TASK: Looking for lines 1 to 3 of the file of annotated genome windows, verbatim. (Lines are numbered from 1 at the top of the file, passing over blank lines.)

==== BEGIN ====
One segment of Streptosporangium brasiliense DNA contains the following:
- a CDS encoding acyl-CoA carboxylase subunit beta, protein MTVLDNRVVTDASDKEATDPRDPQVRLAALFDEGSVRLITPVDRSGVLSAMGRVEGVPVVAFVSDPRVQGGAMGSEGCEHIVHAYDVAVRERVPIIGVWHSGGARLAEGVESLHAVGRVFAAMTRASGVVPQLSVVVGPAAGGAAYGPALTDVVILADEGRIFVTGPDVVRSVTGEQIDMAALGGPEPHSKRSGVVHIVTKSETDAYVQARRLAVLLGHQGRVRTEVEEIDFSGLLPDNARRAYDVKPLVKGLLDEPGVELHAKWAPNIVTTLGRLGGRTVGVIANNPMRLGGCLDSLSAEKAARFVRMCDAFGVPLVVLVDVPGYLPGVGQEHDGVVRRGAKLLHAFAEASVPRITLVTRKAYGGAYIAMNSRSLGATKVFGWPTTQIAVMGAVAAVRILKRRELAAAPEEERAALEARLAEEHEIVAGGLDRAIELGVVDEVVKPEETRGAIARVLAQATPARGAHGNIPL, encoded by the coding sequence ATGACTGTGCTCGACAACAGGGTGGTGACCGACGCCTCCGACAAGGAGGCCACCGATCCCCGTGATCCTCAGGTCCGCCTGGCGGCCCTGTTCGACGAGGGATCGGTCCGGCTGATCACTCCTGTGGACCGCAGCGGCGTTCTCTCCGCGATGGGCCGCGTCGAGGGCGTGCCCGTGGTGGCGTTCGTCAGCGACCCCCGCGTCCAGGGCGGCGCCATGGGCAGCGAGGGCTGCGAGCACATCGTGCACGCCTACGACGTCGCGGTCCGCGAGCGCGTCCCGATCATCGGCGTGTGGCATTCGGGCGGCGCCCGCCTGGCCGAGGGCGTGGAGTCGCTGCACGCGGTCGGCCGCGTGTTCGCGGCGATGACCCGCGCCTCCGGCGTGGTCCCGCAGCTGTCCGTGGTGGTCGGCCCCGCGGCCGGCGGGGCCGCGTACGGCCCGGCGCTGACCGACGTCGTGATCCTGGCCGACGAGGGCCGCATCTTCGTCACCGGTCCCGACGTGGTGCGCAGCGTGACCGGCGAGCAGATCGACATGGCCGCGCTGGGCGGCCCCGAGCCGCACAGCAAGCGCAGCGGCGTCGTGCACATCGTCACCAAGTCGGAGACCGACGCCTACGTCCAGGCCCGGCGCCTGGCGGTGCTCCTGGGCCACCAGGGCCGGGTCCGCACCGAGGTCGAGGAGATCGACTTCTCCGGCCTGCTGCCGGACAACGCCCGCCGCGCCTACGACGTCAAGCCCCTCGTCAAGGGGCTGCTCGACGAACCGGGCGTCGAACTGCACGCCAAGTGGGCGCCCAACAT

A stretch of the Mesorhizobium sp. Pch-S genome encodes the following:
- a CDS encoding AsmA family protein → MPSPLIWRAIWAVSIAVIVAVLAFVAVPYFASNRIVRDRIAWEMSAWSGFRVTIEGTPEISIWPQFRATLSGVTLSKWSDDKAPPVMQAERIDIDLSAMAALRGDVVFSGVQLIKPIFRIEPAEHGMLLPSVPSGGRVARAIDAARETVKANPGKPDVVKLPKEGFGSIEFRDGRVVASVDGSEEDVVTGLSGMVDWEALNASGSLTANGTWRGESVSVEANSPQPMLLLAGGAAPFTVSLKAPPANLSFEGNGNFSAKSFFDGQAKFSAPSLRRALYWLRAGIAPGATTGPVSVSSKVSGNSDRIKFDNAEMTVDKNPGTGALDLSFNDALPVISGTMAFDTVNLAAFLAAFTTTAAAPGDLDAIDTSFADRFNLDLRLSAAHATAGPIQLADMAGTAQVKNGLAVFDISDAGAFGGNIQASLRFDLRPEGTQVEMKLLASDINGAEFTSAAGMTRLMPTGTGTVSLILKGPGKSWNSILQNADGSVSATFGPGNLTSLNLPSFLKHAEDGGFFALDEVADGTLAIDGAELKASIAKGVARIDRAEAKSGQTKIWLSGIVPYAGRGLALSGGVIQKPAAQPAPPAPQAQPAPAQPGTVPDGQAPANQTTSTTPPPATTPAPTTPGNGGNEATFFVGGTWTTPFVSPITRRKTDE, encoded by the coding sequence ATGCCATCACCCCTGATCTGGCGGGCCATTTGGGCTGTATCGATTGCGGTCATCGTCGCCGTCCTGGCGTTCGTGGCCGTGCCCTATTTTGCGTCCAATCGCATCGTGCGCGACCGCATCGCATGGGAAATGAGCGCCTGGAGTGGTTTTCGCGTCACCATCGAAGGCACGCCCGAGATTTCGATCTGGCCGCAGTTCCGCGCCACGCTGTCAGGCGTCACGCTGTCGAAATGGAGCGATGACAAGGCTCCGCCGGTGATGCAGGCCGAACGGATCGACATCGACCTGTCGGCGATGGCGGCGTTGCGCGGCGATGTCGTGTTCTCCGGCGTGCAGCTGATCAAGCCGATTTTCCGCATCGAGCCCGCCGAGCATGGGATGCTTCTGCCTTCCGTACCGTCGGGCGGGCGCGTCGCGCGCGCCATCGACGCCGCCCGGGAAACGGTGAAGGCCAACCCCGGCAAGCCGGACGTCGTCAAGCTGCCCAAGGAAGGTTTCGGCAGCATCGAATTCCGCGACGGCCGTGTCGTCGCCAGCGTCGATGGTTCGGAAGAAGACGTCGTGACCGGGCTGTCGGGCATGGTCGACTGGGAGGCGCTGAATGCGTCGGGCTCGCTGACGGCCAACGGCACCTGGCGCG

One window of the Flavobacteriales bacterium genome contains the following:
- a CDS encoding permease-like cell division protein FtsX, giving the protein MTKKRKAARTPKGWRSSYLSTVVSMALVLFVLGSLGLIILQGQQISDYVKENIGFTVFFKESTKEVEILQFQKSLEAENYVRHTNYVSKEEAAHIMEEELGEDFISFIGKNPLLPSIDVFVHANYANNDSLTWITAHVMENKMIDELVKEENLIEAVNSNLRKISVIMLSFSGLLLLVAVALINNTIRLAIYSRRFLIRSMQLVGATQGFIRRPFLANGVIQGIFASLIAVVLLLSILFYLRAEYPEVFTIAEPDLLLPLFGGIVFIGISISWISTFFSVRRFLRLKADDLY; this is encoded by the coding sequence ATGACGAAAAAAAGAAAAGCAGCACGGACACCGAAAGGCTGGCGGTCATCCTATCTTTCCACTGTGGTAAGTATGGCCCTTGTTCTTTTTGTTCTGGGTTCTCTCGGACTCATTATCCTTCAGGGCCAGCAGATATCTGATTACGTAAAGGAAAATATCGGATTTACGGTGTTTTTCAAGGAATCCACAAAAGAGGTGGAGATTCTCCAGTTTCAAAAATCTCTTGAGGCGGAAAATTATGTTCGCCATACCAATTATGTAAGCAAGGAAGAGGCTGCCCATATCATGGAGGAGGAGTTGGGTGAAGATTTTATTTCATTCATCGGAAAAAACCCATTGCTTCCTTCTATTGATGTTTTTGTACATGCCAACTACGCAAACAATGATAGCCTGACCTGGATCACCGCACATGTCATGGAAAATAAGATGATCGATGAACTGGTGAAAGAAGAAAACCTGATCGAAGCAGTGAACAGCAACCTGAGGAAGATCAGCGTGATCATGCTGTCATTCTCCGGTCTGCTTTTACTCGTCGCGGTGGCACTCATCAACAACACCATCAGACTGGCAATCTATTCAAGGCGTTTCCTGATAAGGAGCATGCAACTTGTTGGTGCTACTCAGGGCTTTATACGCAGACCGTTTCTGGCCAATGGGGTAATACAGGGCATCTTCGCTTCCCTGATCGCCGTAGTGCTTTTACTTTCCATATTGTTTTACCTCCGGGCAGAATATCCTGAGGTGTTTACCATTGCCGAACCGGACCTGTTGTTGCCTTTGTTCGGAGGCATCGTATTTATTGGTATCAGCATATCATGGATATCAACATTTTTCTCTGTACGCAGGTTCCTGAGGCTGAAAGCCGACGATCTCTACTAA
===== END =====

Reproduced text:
One segment of Streptosporangium brasiliense DNA contains the following:
- a CDS encoding acyl-CoA carboxylase subunit beta, protein MTVLDNRVVTDASDKEATDPRDPQVRLAALFDEGSVRLITPVDRSGVLSAMGRVEGVPVVAFVSDPRVQGGAMGSEGCEHIVHAYDVAVRERVPIIGVWHSGGARLAEGVESLHAVGRVFAAMTRASGVVPQLSVVVGPAAGGAAYGPALTDVVILADEGRIFVTGPDVVRSVTGEQIDMAALGGPEPHSKRSGVVHIVTKSETDAYVQARRLAVLLGHQGRVRTEVEEIDFSGLLPDNARRAYDVKPLVKGLLDEPGVELHAKWAPNIVTTLGRLGGRTVGVIANNPMRLGGCLDSLSAEKAARFVRMCDAFGVPLVVLVDVPGYLPGVGQEHDGVVRRGAKLLHAFAEASVPRITLVTRKAYGGAYIAMNSRSLGATKVFGWPTTQIAVMGAVAAVRILKRRELAAAPEEERAALEARLAEEHEIVAGGLDRAIELGVVDEVVKPEETRGAIARVLAQATPARGAHGNIPL, encoded by the coding sequence ATGACTGTGCTCGACAACAGGGTGGTGACCGACGCCTCCGACAAGGAGGCCACCGATCCCCGTGATCCTCAGGTCCGCCTGGCGGCCCTGTTCGACGAGGGATCGGTCCGGCTGATCACTCCTGTGGACCGCAGCGGCGTTCTCTCCGCGATGGGCCGCGTCGAGGGCGTGCCCGTGGTGGCGTTCGTCAGCGACCCCCGCGTCCAGGGCGGCGCCATGGGCAGCGAGGGCTGCGAGCACATCGTGCACGCCTACGACGTCGCGGTCCGCGAGCGCGTCCCGATCATCGGCGTGTGGCATTCGGGCGGCGCCCGCCTGGCCGAGGGCGTGGAGTCGCTGCACGCGGTCGGCCGCGTGTTCGCGGCGATGACCCGCGCCTCCGGCGTGGTCCCGCAGCTGTCCGTGGTGGTCGGCCCCGCGGCCGGCGGGGCCGCGTACGGCCCGGCGCTGACCGACGTCGTGATCCTGGCCGACGAGGGCCGCATCTTCGTCACCGGTCCCGACGTGGTGCGCAGCGTGACCGGCGAGCAGATCGACATGGCCGCGCTGGGCGGCCCCGAGCCGCACAGCAAGCGCAGCGGCGTCGTGCACATCGTCACCAAGTCGGAGACCGACGCCTACGTCCAGGCCCGGCGCCTGGCGGTGCTCCTGGGCCACCAGGGCCGGGTCCGCACCGAGGTCGAGGAGATCGACTTCTCCGGCCTGCTGCCGGACAACGCCCGCCGCGCCTACGACGTCAAGCCCCTCGTCAAGGGGCTGCTCGACGAACCGGGCGTCGAACTGCACGCCAAGTGGGCGCCCAACAT

A stretch of the Mesorhizobium sp. Pch-S genome encodes the following: